Although Trillin pictures her as the solid foundation of the whole family, she fought the idea of being a “dietician in sensible shoes” and was known in Greenwich Village, and also Nova Scotia where they spent their summers, as a stunning woman with beautiful clothes. After he met her, he tells us, Trillin spent his whole life trying to impress her, to make her laugh. He says he wrote this book for her, but then adds ” Actually, I wrote everything for Alice”. He has shared a true love story with us.
The Book of Negroes was the name of a British military ledger which allowed some 3,000 Black Loyalists to leave New York for a new home in Nova Scotia. Among them was an extraordinary African woman who, at the age of ll, had been captured from her home in West Africa, force-marched for three months onto a slave ship and sold in South Carolina into a life of utter slavery, from which she made some remarkable and thrilling escapes.
This book is her story. It begins in l745 in a small village near Sierra Leone and winds up in London, where the heroine so stuns the abolitionists, including William Wilberforce, that she eventually meets the King and Queen who by this time know all about her.
The charm of the story – for it is truly a remarkable read – is the character of the heroine, Aminata Diallo, and the people who love her and rescue her along the way. Her courage and nerve are undeniable but so is her quality of caring, in the midst of ferocious danger, and this is what attracts people to her, whether in Charleston, New York, Sierra Leone, or London.
Lawrence Hill is a Canadian novelist, living in Burlington,Ontario. He has a light,but compelling touch, when writing about blacks in this country and elsewhere. With this book he has brought off a masterpiece.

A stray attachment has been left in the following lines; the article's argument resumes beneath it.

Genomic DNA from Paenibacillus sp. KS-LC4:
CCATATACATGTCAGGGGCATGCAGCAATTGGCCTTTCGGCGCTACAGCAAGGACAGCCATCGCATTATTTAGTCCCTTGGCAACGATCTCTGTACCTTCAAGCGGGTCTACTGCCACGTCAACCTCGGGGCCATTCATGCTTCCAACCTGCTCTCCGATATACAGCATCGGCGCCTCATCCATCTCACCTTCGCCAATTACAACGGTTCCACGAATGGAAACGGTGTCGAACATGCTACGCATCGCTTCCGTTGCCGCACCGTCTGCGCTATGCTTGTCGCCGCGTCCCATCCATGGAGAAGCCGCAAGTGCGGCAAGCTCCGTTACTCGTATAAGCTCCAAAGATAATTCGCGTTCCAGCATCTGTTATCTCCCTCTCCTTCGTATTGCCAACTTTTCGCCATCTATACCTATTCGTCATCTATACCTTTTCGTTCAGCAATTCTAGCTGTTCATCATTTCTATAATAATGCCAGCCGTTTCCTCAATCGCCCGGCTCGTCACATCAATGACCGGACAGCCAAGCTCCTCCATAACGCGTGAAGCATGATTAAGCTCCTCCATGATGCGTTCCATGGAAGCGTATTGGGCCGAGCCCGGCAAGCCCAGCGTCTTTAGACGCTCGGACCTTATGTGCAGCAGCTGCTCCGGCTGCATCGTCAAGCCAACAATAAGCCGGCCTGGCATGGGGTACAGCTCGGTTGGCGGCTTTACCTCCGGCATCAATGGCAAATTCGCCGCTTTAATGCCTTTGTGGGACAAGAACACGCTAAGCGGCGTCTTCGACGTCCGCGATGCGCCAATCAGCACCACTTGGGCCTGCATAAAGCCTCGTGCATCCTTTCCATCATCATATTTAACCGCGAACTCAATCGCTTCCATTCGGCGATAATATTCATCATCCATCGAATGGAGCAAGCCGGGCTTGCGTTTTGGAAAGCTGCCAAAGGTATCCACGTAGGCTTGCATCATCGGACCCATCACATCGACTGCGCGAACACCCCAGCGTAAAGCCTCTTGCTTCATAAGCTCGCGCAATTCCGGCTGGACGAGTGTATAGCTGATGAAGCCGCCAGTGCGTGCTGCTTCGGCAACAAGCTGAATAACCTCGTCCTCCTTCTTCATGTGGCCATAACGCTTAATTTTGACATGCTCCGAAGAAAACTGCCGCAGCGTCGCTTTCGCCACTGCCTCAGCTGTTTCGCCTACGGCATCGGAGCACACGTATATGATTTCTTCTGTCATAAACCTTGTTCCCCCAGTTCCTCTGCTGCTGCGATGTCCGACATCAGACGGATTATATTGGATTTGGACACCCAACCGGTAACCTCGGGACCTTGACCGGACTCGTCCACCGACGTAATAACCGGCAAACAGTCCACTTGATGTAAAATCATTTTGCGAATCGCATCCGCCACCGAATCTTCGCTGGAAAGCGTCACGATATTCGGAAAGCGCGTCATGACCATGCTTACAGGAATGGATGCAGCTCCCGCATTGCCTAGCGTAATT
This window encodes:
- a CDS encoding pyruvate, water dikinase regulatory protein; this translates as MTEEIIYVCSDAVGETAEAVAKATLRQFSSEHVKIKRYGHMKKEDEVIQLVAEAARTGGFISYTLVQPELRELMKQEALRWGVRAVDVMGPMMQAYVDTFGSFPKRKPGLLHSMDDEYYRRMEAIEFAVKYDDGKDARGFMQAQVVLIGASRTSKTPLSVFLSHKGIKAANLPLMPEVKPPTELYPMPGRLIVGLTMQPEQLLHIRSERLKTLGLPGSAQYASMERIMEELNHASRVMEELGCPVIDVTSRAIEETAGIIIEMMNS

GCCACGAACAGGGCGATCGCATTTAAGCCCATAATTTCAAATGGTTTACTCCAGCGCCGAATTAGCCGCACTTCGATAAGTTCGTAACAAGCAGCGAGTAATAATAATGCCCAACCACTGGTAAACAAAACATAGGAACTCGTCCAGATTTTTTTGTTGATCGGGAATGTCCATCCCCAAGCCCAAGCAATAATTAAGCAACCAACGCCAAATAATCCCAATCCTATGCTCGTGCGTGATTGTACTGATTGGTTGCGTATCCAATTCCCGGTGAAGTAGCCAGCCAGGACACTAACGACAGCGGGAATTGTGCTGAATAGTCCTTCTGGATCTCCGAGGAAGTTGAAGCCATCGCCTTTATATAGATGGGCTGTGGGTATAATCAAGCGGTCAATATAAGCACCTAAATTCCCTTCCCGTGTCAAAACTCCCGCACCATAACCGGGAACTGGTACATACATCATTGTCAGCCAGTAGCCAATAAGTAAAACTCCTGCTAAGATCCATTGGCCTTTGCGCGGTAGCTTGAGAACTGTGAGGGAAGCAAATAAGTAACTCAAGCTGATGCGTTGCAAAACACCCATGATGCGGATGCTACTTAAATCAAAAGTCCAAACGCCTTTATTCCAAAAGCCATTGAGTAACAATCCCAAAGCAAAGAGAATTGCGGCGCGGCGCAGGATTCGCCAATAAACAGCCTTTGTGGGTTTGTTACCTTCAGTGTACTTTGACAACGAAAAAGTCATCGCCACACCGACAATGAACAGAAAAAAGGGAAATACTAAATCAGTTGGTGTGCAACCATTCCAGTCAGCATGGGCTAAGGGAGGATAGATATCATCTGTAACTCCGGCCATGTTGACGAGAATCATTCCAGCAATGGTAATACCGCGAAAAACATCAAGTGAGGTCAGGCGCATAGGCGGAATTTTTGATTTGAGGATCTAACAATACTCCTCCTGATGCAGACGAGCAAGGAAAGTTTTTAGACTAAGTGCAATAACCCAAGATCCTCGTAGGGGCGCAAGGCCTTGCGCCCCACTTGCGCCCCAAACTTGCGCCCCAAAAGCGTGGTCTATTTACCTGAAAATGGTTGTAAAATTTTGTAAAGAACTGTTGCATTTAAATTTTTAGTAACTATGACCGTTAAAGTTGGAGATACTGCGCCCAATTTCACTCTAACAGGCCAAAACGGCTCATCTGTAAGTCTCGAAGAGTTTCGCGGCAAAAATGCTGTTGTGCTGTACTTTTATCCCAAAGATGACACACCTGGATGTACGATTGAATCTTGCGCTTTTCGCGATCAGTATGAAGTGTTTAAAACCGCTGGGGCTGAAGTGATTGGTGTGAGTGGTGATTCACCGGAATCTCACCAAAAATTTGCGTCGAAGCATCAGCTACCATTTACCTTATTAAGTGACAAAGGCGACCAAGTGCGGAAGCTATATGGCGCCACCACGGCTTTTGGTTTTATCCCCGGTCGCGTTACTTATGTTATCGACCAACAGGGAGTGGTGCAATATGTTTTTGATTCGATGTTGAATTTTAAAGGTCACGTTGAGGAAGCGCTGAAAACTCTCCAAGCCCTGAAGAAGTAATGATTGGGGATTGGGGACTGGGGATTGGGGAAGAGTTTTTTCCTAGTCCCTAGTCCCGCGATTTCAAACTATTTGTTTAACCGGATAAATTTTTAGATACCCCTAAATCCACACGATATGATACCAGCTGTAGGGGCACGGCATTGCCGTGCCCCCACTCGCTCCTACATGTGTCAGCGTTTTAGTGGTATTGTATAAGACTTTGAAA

Review by Anne McDougall
This is a gem of a little book – l40 pages – both to read and to
The author is a prize-winning Canadian book-designer, which means
that every detail, from the charming cover design to the type-face, is
a pleasure to handle. The novel is a love-story, between two suitably
named London artists: Ambrose Zephyr and Zappora (called Zipper)
Ashkenazi , who work in the advertising and fashion businesses
respectively. Their names complete the alphabet, and that is the way
they feel about their relationship – complete.
Their happy existence in a Victorian terrace house near Kensington
Gardens is shattered one day when Ambrose, just turned fifty, goes for a
medical and gets the news he has only one month left to live. In
desperation they set off on an alphabetical trip of Europe:
Amsterdam..Berlin..Chartres… Their adventures are fun,
witty ,offbeat. They get to the Pyramids, then Istanbul , and
suddenly plans change and they turn abruptly for home.
The cover describes the book as a “deeply romantic story about an
everyday life defined by an extraordinary love” -and it is right.
Review by Anne McDougall